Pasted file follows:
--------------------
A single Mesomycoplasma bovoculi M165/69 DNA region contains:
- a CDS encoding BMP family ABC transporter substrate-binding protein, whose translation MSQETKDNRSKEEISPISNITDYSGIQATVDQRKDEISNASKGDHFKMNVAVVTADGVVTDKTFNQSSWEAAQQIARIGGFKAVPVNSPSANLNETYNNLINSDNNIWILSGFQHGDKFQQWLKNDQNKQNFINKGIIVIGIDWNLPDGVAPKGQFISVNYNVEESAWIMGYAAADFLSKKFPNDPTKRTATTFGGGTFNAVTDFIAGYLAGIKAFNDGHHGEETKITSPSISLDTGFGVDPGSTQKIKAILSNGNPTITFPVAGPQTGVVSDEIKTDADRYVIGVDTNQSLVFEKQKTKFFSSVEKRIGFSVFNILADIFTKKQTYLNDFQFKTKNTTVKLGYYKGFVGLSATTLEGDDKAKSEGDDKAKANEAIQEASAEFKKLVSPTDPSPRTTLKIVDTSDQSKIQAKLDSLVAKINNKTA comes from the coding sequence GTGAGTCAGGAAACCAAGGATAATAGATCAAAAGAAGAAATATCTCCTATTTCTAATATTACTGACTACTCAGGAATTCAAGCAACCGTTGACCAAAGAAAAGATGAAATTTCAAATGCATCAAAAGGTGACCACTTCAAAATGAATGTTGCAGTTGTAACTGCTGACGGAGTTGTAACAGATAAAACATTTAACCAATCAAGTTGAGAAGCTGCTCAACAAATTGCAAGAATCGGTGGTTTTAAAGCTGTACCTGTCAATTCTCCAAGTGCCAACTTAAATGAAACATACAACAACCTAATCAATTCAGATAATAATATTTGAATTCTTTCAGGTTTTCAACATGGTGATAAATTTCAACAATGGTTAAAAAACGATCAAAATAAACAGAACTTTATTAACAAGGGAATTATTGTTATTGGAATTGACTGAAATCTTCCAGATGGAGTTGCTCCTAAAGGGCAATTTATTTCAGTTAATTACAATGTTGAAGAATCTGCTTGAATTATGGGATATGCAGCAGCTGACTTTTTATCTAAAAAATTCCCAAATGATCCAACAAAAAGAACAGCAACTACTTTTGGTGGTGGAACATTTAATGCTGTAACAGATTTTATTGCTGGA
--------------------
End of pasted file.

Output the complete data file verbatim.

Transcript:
A single Mesomycoplasma bovoculi M165/69 DNA region contains:
- a CDS encoding BMP family ABC transporter substrate-binding protein, whose translation MSQETKDNRSKEEISPISNITDYSGIQATVDQRKDEISNASKGDHFKMNVAVVTADGVVTDKTFNQSSWEAAQQIARIGGFKAVPVNSPSANLNETYNNLINSDNNIWILSGFQHGDKFQQWLKNDQNKQNFINKGIIVIGIDWNLPDGVAPKGQFISVNYNVEESAWIMGYAAADFLSKKFPNDPTKRTATTFGGGTFNAVTDFIAGYLAGIKAFNDGHHGEETKITSPSISLDTGFGVDPGSTQKIKAILSNGNPTITFPVAGPQTGVVSDEIKTDADRYVIGVDTNQSLVFEKQKTKFFSSVEKRIGFSVFNILADIFTKKQTYLNDFQFKTKNTTVKLGYYKGFVGLSATTLEGDDKAKSEGDDKAKANEAIQEASAEFKKLVSPTDPSPRTTLKIVDTSDQSKIQAKLDSLVAKINNKTA comes from the coding sequence GTGAGTCAGGAAACCAAGGATAATAGATCAAAAGAAGAAATATCTCCTATTTCTAATATTACTGACTACTCAGGAATTCAAGCAACCGTTGACCAAAGAAAAGATGAAATTTCAAATGCATCAAAAGGTGACCACTTCAAAATGAATGTTGCAGTTGTAACTGCTGACGGAGTTGTAACAGATAAAACATTTAACCAATCAAGTTGAGAAGCTGCTCAACAAATTGCAAGAATCGGTGGTTTTAAAGCTGTACCTGTCAATTCTCCAAGTGCCAACTTAAATGAAACATACAACAACCTAATCAATTCAGATAATAATATTTGAATTCTTTCAGGTTTTCAACATGGTGATAAATTTCAACAATGGTTAAAAAACGATCAAAATAAACAGAACTTTATTAACAAGGGAATTATTGTTATTGGAATTGACTGAAATCTTCCAGATGGAGTTGCTCCTAAAGGGCAATTTATTTCAGTTAATTACAATGTTGAAGAATCTGCTTGAATTATGGGATATGCAGCAGCTGACTTTTTATCTAAAAAATTCCCAAATGATCCAACAAAAAGAACAGCAACTACTTTTGGTGGTGGAACATTTAATGCTGTAACAGATTTTATTGCTGGA